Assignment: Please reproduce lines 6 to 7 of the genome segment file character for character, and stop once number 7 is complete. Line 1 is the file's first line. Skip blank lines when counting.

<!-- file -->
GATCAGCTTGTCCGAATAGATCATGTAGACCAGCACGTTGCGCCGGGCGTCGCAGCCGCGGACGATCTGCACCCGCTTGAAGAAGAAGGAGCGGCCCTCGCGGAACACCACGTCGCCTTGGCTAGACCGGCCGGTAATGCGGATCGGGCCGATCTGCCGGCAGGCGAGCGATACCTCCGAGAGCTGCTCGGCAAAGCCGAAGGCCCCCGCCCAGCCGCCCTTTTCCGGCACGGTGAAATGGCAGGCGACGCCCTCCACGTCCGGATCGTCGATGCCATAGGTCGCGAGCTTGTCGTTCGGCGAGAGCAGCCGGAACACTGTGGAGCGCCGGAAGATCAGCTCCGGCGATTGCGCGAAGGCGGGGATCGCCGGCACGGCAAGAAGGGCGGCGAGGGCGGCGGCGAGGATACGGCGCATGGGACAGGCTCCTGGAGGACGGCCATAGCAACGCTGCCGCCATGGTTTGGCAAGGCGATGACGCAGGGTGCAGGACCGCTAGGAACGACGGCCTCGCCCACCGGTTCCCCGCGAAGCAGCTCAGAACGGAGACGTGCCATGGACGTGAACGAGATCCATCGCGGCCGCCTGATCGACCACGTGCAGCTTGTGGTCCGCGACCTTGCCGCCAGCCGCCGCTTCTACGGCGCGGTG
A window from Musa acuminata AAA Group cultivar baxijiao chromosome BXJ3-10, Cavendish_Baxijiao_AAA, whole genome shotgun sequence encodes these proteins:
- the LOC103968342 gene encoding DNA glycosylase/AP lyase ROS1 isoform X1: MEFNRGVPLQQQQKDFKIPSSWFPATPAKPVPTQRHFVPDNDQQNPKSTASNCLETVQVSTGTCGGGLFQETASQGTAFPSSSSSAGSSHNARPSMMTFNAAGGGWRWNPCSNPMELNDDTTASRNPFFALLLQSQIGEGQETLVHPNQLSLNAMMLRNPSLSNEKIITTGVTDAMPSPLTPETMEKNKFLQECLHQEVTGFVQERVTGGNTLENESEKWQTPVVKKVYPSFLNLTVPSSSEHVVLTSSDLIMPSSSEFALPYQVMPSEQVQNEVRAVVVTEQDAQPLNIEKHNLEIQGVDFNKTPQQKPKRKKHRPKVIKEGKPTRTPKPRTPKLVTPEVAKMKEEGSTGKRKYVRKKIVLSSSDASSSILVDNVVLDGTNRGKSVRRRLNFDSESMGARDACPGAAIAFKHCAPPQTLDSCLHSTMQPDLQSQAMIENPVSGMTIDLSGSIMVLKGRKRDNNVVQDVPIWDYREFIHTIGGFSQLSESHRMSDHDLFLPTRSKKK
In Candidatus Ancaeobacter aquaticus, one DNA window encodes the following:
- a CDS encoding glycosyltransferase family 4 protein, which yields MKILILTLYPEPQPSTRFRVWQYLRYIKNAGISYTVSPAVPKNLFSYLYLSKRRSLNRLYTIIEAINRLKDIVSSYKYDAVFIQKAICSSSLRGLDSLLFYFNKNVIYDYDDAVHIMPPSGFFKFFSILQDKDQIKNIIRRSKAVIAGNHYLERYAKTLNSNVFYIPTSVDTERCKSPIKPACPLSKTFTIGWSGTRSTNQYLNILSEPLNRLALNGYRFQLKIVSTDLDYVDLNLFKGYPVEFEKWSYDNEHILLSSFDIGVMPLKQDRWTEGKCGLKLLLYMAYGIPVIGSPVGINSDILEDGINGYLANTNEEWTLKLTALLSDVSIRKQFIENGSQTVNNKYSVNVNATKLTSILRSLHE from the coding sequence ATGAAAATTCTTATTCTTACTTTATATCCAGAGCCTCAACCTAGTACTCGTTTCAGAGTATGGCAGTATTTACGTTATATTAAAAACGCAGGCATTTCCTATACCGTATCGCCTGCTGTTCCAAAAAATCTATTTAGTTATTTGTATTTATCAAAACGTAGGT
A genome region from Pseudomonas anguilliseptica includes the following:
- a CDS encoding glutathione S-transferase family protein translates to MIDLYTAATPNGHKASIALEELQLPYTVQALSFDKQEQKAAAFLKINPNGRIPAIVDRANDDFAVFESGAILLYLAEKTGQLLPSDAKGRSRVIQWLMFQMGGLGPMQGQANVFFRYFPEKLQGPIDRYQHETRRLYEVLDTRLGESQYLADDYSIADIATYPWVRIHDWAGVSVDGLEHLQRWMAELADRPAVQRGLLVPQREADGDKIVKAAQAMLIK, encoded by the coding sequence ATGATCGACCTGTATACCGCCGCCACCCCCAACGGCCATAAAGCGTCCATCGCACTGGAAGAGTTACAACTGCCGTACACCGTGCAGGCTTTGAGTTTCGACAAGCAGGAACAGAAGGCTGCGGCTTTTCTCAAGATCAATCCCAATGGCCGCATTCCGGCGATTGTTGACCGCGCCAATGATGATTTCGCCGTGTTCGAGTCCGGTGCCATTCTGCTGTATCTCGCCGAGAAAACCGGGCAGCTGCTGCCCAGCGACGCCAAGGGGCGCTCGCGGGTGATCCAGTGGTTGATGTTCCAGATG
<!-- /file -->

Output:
A genome region from Pseudomonas anguilliseptica includes the following:
- a CDS encoding glutathione S-transferase family protein translates to MIDLYTAATPNGHKASIALEELQLPYTVQALSFDKQEQKAAAFLKINPNGRIPAIVDRANDDFAVFESGAILLYLAEKTGQLLPSDAKGRSRVIQWLMFQMGGLGPMQGQANVFFRYFPEKLQGPIDRYQHETRRLYEVLDTRLGESQYLADDYSIADIATYPWVRIHDWAGVSVDGLEHLQRWMAELADRPAVQRGLLVPQREADGDKIVKAAQAMLIK, encoded by the coding sequence ATGATCGACCTGTATACCGCCGCCACCCCCAACGGCCATAAAGCGTCCATCGCACTGGAAGAGTTACAACTGCCGTACACCGTGCAGGCTTTGAGTTTCGACAAGCAGGAACAGAAGGCTGCGGCTTTTCTCAAGATCAATCCCAATGGCCGCATTCCGGCGATTGTTGACCGCGCCAATGATGATTTCGCCGTGTTCGAGTCCGGTGCCATTCTGCTGTATCTCGCCGAGAAAACCGGGCAGCTGCTGCCCAGCGACGCCAAGGGGCGCTCGCGGGTGATCCAGTGGTTGATGTTCCAGATG